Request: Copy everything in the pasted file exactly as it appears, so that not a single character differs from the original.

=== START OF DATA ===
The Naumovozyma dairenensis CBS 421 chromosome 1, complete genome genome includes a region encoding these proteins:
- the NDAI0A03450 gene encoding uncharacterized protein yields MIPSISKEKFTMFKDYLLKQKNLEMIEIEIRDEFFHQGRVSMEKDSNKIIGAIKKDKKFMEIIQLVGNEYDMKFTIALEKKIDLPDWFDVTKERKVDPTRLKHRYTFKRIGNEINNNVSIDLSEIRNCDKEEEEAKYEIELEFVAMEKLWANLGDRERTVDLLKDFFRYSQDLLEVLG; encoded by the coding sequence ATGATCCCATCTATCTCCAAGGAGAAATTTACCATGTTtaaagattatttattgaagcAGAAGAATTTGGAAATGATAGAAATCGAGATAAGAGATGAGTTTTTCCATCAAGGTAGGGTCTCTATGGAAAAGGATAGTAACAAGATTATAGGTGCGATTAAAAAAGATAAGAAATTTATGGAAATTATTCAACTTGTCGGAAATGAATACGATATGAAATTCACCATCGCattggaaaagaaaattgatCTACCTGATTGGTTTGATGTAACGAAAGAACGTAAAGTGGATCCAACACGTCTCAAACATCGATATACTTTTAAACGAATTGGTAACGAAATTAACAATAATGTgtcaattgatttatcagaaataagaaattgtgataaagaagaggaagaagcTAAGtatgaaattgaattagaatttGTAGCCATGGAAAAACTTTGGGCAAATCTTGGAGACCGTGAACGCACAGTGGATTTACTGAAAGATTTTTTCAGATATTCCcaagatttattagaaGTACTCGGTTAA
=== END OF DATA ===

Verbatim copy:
The Naumovozyma dairenensis CBS 421 chromosome 1, complete genome genome includes a region encoding these proteins:
- the NDAI0A03450 gene encoding uncharacterized protein yields MIPSISKEKFTMFKDYLLKQKNLEMIEIEIRDEFFHQGRVSMEKDSNKIIGAIKKDKKFMEIIQLVGNEYDMKFTIALEKKIDLPDWFDVTKERKVDPTRLKHRYTFKRIGNEINNNVSIDLSEIRNCDKEEEEAKYEIELEFVAMEKLWANLGDRERTVDLLKDFFRYSQDLLEVLG; encoded by the coding sequence ATGATCCCATCTATCTCCAAGGAGAAATTTACCATGTTtaaagattatttattgaagcAGAAGAATTTGGAAATGATAGAAATCGAGATAAGAGATGAGTTTTTCCATCAAGGTAGGGTCTCTATGGAAAAGGATAGTAACAAGATTATAGGTGCGATTAAAAAAGATAAGAAATTTATGGAAATTATTCAACTTGTCGGAAATGAATACGATATGAAATTCACCATCGCattggaaaagaaaattgatCTACCTGATTGGTTTGATGTAACGAAAGAACGTAAAGTGGATCCAACACGTCTCAAACATCGATATACTTTTAAACGAATTGGTAACGAAATTAACAATAATGTgtcaattgatttatcagaaataagaaattgtgataaagaagaggaagaagcTAAGtatgaaattgaattagaatttGTAGCCATGGAAAAACTTTGGGCAAATCTTGGAGACCGTGAACGCACAGTGGATTTACTGAAAGATTTTTTCAGATATTCCcaagatttattagaaGTACTCGGTTAA